In his early campus ramblings, Roger developed a fondness for the Lily Pond—a feature that had existed since 1917. By 1960, however, it had been cleared to make way for a residence hall parking lot. It was a topic to which his attention would return at a much later date, when he was editor of The Daily Illini.
“‘Your father is an electrician for the university,’ my mother told me. ‘It can’t run without him.’ . . . On nights when a fierce thunderstorm would descend, the phone might ring. I would lie awake waiting for my father to say, ‘Come on boy, the lights are out.’ We would drive in the maroon Plymouth through the darkened streets to the power plant, a looming coal-smelling building that my father would enter with a flashlight and do something. ‘All right, boy,’ he would say. ‘Stand by the door.’ All of the lights on the campus would come back on.” (Roger Ebert: Life Itself)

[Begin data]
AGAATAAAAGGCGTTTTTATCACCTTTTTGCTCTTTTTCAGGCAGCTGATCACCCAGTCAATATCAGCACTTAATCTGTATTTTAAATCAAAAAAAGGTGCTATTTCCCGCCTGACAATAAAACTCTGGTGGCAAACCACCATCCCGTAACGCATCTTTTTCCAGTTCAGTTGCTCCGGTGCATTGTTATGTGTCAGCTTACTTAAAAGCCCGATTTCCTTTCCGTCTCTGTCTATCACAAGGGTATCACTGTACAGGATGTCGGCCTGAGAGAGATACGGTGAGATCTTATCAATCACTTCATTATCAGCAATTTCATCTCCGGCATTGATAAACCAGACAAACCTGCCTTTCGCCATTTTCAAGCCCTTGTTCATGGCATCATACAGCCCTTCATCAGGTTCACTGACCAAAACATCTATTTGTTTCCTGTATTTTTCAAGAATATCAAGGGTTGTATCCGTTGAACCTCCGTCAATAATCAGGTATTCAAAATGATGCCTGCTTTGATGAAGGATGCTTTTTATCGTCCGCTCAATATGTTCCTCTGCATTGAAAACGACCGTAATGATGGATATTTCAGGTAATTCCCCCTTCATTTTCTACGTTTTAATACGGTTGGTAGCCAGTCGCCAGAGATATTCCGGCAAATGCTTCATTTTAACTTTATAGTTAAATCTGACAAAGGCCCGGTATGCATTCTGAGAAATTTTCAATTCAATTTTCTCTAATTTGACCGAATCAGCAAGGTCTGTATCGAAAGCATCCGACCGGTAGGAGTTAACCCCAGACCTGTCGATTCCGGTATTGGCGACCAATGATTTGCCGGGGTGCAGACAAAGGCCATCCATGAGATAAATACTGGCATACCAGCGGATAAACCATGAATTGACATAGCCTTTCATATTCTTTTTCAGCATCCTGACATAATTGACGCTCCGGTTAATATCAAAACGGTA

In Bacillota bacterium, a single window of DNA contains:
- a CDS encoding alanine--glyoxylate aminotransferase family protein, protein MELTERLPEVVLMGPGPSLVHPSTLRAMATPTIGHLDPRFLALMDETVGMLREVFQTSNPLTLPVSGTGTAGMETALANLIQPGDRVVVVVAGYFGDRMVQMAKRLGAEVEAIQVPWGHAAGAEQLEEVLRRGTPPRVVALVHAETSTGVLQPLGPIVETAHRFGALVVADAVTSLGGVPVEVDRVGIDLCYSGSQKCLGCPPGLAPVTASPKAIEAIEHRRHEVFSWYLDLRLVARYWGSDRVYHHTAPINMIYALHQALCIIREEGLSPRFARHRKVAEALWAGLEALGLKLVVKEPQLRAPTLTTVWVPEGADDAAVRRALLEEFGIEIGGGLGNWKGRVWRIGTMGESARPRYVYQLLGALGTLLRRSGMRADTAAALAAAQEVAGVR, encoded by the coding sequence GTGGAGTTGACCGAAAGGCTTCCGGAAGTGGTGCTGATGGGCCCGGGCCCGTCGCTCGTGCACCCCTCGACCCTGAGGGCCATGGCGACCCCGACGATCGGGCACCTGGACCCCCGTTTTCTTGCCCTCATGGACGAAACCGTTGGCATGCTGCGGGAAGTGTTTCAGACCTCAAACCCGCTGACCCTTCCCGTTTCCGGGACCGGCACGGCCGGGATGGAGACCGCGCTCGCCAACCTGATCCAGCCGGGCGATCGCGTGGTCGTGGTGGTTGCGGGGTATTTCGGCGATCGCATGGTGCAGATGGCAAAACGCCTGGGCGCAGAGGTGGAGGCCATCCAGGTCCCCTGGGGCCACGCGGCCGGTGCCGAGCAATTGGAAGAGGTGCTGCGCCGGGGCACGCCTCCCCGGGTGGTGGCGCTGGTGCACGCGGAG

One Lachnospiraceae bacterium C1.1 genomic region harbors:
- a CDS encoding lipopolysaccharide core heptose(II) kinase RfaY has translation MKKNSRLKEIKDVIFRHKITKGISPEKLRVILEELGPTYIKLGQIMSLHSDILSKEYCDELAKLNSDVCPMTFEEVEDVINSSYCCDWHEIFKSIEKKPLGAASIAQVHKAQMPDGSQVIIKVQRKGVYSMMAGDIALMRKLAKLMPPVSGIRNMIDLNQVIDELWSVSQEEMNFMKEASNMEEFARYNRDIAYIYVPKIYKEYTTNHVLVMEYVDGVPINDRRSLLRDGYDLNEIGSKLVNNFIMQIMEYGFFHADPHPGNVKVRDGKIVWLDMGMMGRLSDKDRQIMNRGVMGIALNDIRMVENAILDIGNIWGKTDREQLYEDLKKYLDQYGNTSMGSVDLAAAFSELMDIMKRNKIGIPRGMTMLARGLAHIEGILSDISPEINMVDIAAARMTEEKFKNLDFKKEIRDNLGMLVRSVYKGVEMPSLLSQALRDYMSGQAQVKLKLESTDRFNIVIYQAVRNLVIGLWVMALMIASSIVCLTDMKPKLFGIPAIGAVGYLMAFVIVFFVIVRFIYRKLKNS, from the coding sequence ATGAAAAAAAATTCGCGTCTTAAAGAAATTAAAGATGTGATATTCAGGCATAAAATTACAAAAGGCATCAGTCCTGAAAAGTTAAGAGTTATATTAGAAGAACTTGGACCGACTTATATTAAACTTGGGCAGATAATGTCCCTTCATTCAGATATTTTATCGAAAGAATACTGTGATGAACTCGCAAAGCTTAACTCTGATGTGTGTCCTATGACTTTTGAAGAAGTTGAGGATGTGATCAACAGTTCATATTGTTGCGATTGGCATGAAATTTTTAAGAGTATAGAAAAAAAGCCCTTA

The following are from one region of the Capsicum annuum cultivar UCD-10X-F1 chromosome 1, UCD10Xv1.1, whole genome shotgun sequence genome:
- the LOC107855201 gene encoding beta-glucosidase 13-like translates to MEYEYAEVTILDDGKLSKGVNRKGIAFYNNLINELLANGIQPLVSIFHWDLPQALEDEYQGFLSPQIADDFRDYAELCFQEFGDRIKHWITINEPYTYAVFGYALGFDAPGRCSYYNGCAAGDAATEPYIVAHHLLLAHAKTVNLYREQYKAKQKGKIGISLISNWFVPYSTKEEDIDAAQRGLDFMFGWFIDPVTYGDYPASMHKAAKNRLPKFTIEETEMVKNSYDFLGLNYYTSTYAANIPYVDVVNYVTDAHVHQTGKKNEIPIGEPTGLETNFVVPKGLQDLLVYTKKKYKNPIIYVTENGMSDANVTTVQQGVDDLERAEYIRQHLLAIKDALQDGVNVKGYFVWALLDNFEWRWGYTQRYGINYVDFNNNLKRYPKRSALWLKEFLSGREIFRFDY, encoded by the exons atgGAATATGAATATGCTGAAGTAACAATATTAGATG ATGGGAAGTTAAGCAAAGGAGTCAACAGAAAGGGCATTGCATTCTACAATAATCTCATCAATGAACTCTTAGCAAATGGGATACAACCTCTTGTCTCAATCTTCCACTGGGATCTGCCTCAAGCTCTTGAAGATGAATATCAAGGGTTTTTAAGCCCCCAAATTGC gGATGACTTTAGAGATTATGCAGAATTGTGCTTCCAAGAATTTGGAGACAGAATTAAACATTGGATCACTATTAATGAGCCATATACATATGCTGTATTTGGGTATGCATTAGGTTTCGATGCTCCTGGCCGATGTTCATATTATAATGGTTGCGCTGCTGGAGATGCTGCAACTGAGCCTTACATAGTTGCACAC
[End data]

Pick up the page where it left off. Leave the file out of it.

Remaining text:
A Leg Up
While still a high-school senior, Roger had the opportunity to enroll in a Division of General Studies class. He signed up for Verbal Communications in the spring of 1960, earning a solid B. Of perhaps more significance, he picked up some invaluable college experience, which served him well when he began full-time studies the following September.
By the spring of 1960, Roger was ready to make a mark on campus as the editor of a newly formed newspaper, one offering a distinct opportunity for a young man of his talents and perspective.